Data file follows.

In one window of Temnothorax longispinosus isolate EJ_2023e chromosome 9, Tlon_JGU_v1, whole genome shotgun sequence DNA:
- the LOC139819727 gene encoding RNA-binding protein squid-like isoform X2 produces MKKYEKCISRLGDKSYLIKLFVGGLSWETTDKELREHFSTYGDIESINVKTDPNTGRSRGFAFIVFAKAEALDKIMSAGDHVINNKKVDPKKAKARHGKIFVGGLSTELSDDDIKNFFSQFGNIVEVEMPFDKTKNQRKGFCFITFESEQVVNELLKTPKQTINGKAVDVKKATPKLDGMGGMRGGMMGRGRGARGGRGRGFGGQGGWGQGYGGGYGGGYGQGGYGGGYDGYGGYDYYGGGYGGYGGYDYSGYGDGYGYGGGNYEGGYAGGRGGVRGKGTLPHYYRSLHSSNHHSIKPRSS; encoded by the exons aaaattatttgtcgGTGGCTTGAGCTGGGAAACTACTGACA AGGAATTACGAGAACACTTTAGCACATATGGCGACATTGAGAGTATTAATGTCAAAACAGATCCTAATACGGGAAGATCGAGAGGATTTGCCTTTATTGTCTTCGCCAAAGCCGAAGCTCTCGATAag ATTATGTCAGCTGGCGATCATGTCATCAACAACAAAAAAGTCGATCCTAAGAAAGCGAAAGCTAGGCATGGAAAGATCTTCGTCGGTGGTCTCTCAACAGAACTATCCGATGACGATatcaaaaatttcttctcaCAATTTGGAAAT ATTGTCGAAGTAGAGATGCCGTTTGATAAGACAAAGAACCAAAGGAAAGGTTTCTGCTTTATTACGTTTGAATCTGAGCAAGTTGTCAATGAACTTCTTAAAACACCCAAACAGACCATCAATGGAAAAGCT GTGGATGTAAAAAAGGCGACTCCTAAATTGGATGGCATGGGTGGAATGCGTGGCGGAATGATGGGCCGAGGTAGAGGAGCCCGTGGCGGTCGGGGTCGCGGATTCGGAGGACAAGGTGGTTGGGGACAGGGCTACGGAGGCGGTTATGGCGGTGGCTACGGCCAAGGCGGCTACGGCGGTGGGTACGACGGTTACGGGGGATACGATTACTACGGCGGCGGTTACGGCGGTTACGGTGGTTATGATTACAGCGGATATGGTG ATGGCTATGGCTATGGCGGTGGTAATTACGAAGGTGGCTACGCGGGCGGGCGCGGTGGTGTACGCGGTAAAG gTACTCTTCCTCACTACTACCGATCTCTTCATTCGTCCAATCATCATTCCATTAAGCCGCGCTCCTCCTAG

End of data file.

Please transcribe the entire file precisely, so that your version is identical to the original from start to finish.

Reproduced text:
In one window of Temnothorax longispinosus isolate EJ_2023e chromosome 9, Tlon_JGU_v1, whole genome shotgun sequence DNA:
- the LOC139819727 gene encoding RNA-binding protein squid-like isoform X2 produces MKKYEKCISRLGDKSYLIKLFVGGLSWETTDKELREHFSTYGDIESINVKTDPNTGRSRGFAFIVFAKAEALDKIMSAGDHVINNKKVDPKKAKARHGKIFVGGLSTELSDDDIKNFFSQFGNIVEVEMPFDKTKNQRKGFCFITFESEQVVNELLKTPKQTINGKAVDVKKATPKLDGMGGMRGGMMGRGRGARGGRGRGFGGQGGWGQGYGGGYGGGYGQGGYGGGYDGYGGYDYYGGGYGGYGGYDYSGYGDGYGYGGGNYEGGYAGGRGGVRGKGTLPHYYRSLHSSNHHSIKPRSS; encoded by the exons aaaattatttgtcgGTGGCTTGAGCTGGGAAACTACTGACA AGGAATTACGAGAACACTTTAGCACATATGGCGACATTGAGAGTATTAATGTCAAAACAGATCCTAATACGGGAAGATCGAGAGGATTTGCCTTTATTGTCTTCGCCAAAGCCGAAGCTCTCGATAag ATTATGTCAGCTGGCGATCATGTCATCAACAACAAAAAAGTCGATCCTAAGAAAGCGAAAGCTAGGCATGGAAAGATCTTCGTCGGTGGTCTCTCAACAGAACTATCCGATGACGATatcaaaaatttcttctcaCAATTTGGAAAT ATTGTCGAAGTAGAGATGCCGTTTGATAAGACAAAGAACCAAAGGAAAGGTTTCTGCTTTATTACGTTTGAATCTGAGCAAGTTGTCAATGAACTTCTTAAAACACCCAAACAGACCATCAATGGAAAAGCT GTGGATGTAAAAAAGGCGACTCCTAAATTGGATGGCATGGGTGGAATGCGTGGCGGAATGATGGGCCGAGGTAGAGGAGCCCGTGGCGGTCGGGGTCGCGGATTCGGAGGACAAGGTGGTTGGGGACAGGGCTACGGAGGCGGTTATGGCGGTGGCTACGGCCAAGGCGGCTACGGCGGTGGGTACGACGGTTACGGGGGATACGATTACTACGGCGGCGGTTACGGCGGTTACGGTGGTTATGATTACAGCGGATATGGTG ATGGCTATGGCTATGGCGGTGGTAATTACGAAGGTGGCTACGCGGGCGGGCGCGGTGGTGTACGCGGTAAAG gTACTCTTCCTCACTACTACCGATCTCTTCATTCGTCCAATCATCATTCCATTAAGCCGCGCTCCTCCTAG